Time to Get Off of Megan’s Law – When Megan’s Law Notification and Parole Supervision for Life Becomes Counterproductive to Rehabilitation
Any person who is subject to the notification requirements of Megan’s Law and is subject to Parole Supervision for Life and/or Community Supervision for Life can tell you how difficult life becomes. It prevents or makes it very difficult to obtain employment or to obtain good employment. It interferes with developing normal healthy relationships with other people. It becomes very difficult to get married, establish a family, and live a normal existence. Registration can result in hostility from neighbors, can interfere with employment, and may create issues relative to interfering with the establishment of a normal healthy family unit. Having law enforcement periodically visit one’s home, question family members, question neighbors, can be very destructive to a healthy and stable life.
There is a compelling argument to be made that there comes a time when Megan’s Law stops protecting society and only interferes with a person’s ability to adjust and re-enter the mainstream of society. There is hope for getting off the restrictions and the burdens that Megan’s Law carries.
There is a light at the end of that tunnel. It is not easy, not simple, and will cost a considerable amount of emotional commitment and will cost money, but it can be done. Megan’s Law has now been in effect since 1994. There are many people eligible to file motions to be released from Megan’s Law registration and lifetime supervision. N.J.S.A. 2C:7-2f ; N.J.S.A. 2C:43-6.4c. If one wants to succeed it must be done right with the submission of a properly prepared compelling package of social, family, and employment records and an appropriate psychological evaluation. It will require appearing in court.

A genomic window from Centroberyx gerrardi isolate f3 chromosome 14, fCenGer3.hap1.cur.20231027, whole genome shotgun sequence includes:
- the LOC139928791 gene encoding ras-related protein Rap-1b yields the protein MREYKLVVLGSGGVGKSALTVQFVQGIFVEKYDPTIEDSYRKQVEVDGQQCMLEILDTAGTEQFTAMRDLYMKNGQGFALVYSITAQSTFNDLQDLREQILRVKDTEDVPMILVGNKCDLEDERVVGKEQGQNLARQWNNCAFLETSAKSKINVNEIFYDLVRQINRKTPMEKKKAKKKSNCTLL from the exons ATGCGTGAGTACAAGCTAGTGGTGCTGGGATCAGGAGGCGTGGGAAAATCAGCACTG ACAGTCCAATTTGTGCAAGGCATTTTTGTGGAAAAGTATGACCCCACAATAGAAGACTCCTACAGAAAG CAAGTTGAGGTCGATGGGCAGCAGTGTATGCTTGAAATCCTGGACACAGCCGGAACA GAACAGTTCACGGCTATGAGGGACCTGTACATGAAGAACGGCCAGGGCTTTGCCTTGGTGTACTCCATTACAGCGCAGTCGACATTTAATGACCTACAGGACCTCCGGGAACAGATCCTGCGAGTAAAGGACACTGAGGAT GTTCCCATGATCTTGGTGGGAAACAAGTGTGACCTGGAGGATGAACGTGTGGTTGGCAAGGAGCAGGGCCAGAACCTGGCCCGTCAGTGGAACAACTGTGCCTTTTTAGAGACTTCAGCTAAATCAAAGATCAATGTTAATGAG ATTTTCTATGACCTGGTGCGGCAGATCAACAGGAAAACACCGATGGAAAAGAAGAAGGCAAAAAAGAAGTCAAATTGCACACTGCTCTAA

If the type of offense qualifies and the person is eligible, Megan’s Law specifically provides a mechanism for being released from the registration requirements and for parole supervision for life 15 years from the date of conviction or release from prison, if person is not likely to pose a threat to the safety of others. N.J.S.A. 2C:7-2f; N.J.S.A. 2C:43-6.4. The burden is on the applicant and any application must be thorough and done correctly. It can only be accomplished through a court order and is required to be filed in the county where the registrant resides.
The legislature recognized that there comes a time when even those convicted of sex offenses may be deserving of being welcomed back into the community without the “Scarlet Letter.” Fifteen years is a long time to prove that one can successfully participate in society without the onerous registration and supervision requirements. If you qualify you should set yourself free.
If you would like to speak with Eric Marcy, Esq., as to your options in applying for relief from Megan’s Law Registration and discharge from Parole Supervision for Life, contact Mr. Marcy at 908-575-9777 (office), or 908-581-2388 (cell), or by email at [email protected].
Our criminal defense and Megan’s Law lawyers at Lyons & Associates, P.C. will vigorously defend you as you go through the criminal justice system. Call us at 908-575-9777 or contact us online today to schedule a free consultation. We have offices located in Somerville and Morristown, New Jersey, and represent clients throughout New Jersey including, but not limited to, clients throughout Somerset County, Morris County, Middlesex County, Union County, Essex County, Bergen County, Hunterdon County, Warren County, Sussex County, Passaic County, and Monmouth County.